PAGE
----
Moreover, if salt washes off the road, it can harm water, vegetation, and wildlife.

“We’re always going to use granular salt, but we’re trying to keep it on the road,” Lodahl said. “You can’t just put down salt. Otherwise, it will go into the environment.”

The Minnesota DOT also “pre-wets” the salt with truck sprayers just as it hits the road. The water helps the salt stay on the roadway, where it reacts to the heat from vehicle tires. “But if the temperature is less than 15 degrees, that’s when we move into calcium chloride,” Lodahl pointed out.

The department’s top priority is to achieve what it calls “bare lanes,” a condition in which 95 percent of the lane between the wheel tracks is free of snow and ice and travel speeds are not impacted. Last winter, the Minnesota DOT saw bare lanes 87 percent of the time. The Salt Solutions Program’s goal is to strike a balance between achieving bare lanes and protecting the environment.

In 2020, the agency also studied using potassium acetate almost exclusively on roads in Duluth, where the average daily winter temperature is 23 degrees. The study showed promise, but there are still some environmental unknowns about the long-time use of potassium acetate, Lodahl said.

“Salt is still our biggest tool, our best tool,” she explained. “Everything is going to have some environmental factor. If salt scatters, it’s not doing us any good, and it harms the environment.”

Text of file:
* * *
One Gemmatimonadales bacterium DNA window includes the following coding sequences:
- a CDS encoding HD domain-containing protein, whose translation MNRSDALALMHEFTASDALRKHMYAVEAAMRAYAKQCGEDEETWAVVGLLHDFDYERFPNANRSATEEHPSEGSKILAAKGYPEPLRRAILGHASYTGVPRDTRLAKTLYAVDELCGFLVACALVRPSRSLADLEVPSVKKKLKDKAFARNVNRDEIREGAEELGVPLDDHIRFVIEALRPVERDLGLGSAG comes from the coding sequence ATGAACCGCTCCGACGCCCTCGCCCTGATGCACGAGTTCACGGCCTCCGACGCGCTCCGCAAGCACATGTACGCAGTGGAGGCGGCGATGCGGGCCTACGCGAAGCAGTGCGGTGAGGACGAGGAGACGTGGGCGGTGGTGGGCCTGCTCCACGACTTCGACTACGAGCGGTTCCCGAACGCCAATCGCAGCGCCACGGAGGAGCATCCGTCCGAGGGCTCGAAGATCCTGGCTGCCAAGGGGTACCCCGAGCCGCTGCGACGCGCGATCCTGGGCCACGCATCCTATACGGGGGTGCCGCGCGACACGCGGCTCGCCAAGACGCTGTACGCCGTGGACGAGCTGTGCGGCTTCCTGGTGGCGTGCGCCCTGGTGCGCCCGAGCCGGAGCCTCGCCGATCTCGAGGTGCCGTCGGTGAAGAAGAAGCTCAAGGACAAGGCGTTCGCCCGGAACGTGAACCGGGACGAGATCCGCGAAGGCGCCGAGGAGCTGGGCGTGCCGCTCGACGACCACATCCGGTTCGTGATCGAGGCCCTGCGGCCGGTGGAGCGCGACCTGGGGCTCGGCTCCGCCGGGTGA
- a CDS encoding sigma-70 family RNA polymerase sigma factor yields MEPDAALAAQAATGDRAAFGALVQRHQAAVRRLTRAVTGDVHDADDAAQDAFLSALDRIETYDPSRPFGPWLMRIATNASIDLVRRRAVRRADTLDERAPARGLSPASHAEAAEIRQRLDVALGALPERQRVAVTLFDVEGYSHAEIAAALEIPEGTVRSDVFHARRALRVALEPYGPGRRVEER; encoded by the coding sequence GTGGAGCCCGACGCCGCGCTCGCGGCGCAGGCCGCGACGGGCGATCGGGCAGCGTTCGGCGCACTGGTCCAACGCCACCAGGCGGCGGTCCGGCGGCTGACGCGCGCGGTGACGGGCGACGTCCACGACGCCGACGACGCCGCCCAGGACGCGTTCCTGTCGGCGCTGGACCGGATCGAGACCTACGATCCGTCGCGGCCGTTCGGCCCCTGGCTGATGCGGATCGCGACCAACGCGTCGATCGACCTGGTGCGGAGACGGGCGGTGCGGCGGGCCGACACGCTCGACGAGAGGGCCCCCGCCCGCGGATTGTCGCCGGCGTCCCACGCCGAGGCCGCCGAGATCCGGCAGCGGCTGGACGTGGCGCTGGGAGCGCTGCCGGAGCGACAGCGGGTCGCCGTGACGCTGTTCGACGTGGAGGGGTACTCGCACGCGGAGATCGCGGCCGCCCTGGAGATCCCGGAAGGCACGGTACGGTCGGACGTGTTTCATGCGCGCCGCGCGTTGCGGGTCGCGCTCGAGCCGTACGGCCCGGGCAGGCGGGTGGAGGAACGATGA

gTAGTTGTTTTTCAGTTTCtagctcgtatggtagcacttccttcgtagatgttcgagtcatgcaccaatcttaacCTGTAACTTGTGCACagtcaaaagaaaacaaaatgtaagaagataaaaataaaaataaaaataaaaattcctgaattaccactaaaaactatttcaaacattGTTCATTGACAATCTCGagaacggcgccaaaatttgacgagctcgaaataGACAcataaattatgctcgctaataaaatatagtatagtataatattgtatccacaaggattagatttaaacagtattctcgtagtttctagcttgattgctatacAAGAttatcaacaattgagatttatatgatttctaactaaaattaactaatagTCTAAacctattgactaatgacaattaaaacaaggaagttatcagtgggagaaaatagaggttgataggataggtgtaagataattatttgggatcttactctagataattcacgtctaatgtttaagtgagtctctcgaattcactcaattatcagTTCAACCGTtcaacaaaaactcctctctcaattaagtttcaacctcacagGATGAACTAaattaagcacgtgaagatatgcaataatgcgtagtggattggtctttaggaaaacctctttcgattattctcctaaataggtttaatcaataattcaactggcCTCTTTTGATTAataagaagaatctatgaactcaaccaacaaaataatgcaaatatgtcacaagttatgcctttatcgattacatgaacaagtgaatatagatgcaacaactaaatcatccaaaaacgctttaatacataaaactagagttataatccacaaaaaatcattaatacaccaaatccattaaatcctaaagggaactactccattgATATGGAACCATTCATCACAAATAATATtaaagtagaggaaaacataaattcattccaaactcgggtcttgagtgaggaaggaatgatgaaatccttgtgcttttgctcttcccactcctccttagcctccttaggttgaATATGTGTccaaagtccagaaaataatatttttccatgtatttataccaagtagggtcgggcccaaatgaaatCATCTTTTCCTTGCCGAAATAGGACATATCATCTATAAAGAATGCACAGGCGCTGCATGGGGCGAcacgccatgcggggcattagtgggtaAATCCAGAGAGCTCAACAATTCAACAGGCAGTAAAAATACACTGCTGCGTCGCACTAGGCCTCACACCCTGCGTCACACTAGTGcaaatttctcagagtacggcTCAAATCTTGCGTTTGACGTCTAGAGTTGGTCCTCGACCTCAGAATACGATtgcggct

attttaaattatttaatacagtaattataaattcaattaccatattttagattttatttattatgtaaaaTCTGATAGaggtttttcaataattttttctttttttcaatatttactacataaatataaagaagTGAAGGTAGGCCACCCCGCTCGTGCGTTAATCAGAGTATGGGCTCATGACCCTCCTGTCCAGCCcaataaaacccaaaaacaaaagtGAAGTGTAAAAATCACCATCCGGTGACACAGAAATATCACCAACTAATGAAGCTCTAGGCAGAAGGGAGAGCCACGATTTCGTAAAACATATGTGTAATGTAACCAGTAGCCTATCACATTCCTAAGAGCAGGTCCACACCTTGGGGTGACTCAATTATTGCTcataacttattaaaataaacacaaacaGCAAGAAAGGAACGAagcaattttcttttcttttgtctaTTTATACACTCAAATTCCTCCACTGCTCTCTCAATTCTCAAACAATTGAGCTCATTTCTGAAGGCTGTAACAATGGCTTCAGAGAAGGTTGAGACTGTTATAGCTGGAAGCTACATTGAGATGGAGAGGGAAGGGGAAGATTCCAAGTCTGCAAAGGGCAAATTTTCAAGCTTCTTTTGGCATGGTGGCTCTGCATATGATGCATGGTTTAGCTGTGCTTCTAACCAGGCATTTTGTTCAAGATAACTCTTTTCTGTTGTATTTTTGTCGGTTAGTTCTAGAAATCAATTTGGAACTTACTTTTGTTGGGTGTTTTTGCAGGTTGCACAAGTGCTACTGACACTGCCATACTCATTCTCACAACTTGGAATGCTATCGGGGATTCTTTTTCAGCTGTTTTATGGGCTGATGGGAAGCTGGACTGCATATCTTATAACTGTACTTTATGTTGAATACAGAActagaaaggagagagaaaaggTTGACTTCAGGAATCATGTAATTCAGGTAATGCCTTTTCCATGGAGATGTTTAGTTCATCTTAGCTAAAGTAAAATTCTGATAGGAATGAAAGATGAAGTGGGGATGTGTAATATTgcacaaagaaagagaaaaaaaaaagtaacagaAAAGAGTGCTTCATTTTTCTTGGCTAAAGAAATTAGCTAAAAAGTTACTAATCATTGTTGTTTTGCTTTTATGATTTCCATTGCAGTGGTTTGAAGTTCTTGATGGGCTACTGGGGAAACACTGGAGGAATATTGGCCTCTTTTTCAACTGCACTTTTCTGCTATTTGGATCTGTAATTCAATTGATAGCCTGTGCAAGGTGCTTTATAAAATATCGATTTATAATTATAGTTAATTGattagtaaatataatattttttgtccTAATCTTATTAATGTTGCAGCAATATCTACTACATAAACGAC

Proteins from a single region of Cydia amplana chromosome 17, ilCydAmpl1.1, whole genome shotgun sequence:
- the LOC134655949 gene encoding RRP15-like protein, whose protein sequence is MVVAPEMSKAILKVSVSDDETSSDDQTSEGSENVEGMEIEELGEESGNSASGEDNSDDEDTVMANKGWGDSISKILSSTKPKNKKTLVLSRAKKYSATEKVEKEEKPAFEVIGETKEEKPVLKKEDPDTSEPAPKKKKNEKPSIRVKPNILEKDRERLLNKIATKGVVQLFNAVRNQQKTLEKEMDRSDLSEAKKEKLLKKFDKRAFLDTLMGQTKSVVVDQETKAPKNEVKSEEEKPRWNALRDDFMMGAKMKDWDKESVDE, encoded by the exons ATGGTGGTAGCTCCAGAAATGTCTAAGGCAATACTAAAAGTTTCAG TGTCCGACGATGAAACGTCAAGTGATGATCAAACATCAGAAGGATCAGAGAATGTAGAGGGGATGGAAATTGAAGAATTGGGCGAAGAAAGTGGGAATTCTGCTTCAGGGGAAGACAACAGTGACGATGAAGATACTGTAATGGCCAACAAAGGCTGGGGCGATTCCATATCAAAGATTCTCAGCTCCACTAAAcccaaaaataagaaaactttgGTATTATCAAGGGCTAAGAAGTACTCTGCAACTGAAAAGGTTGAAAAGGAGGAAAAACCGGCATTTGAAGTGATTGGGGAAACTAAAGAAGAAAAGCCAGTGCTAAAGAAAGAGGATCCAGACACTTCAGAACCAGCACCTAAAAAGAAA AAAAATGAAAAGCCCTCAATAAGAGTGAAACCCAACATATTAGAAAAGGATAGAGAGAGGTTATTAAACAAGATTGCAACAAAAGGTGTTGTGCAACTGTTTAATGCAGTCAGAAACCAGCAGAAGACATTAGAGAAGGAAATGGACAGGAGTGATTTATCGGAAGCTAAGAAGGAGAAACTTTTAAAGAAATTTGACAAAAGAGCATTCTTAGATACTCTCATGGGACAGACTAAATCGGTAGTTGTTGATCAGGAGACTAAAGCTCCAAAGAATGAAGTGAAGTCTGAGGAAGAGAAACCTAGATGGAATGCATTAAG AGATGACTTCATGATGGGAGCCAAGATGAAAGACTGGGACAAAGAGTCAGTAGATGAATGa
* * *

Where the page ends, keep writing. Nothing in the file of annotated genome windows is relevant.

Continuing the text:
Lodahl added that salt sustainability “is very important to MnDOT. We cherish the environment and try to keep the roads safe.”

Utah DOT Protects Reservoir as it Rebuilds Bridge

The Utah Department of Transportation is taking what it calls “significant steps” to protect the waters of the Starvation Reservoir during a U.S. 40 bridge renovation project in Duchesne County.

[Above photo by the Utah DOT]

The agency noted in a statement that the project’s contractor designed special “catch buckets” to capture demolition debris from the bridge to prevent them from entering the reservoir’s waters.

Excavators lower those 16-foot catch buckets, which are then affixed to the backside of the bridge’s barrier or parapet walls. Outfitted with rubber bumpers to provide a secure seal to the wall and to protect against damage to the existing infrastructure, the bottom of the bucket extends to fit under the bridge deck to capture bridge demolition debris.